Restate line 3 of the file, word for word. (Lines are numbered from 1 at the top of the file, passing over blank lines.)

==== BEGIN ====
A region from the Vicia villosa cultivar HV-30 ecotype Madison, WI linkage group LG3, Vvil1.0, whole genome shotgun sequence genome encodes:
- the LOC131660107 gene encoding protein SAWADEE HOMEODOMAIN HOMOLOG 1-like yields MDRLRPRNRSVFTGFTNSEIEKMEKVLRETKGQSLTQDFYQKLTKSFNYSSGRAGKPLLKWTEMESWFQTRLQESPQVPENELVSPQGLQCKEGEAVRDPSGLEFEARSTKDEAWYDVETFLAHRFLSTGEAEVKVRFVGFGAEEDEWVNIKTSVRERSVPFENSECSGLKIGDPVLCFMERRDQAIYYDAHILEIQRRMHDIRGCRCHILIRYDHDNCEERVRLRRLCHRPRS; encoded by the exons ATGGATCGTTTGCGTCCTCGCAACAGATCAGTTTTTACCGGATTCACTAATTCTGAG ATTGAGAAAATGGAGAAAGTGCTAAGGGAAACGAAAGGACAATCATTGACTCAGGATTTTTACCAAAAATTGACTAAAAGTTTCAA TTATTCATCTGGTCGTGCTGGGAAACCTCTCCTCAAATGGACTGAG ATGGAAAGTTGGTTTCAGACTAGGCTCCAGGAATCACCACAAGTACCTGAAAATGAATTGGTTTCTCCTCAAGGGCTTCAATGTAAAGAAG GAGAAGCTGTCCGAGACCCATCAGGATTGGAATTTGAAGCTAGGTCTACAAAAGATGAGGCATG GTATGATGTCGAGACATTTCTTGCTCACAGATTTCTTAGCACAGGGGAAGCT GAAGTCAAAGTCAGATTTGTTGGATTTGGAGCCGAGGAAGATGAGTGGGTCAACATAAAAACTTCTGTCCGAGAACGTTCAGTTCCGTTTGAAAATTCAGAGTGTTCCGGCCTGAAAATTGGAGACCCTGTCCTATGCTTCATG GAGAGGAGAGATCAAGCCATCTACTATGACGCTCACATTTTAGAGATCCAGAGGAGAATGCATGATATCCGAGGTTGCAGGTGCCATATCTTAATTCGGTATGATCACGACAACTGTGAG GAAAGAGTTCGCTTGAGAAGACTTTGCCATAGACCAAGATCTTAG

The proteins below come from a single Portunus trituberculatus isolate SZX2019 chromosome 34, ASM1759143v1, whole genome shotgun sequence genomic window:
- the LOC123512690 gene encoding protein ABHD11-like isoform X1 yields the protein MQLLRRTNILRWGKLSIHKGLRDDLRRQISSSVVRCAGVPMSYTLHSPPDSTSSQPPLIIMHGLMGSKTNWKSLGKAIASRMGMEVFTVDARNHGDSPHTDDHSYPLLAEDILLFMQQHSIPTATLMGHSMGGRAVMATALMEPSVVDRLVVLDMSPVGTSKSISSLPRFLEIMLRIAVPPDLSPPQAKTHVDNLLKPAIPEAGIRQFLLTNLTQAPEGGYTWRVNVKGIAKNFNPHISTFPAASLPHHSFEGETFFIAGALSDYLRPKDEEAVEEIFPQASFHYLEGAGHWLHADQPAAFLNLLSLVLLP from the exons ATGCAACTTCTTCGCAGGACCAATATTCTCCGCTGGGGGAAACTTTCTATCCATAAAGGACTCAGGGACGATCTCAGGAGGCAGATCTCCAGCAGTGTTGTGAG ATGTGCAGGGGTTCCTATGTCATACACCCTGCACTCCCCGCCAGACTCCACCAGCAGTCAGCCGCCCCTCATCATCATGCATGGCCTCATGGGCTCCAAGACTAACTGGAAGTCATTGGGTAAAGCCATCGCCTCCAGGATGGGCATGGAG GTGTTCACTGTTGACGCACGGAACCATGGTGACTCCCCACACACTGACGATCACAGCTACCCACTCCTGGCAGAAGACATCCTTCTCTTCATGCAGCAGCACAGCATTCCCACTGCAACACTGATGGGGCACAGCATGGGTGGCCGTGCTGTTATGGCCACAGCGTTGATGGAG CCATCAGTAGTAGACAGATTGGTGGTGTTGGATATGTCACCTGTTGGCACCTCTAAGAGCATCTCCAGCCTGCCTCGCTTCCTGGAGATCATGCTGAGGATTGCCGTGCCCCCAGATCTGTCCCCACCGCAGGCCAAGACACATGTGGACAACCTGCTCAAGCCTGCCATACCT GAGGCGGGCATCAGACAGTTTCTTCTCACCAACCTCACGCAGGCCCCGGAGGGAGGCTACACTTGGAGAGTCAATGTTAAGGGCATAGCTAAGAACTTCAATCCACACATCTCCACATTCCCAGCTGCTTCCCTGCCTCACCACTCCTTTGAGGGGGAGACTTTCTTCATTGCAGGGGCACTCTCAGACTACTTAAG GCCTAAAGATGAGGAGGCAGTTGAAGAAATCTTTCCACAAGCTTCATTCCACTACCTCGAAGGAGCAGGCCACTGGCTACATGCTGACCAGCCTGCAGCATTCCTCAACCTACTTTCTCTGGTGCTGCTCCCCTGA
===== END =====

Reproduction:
The proteins below come from a single Portunus trituberculatus isolate SZX2019 chromosome 34, ASM1759143v1, whole genome shotgun sequence genomic window: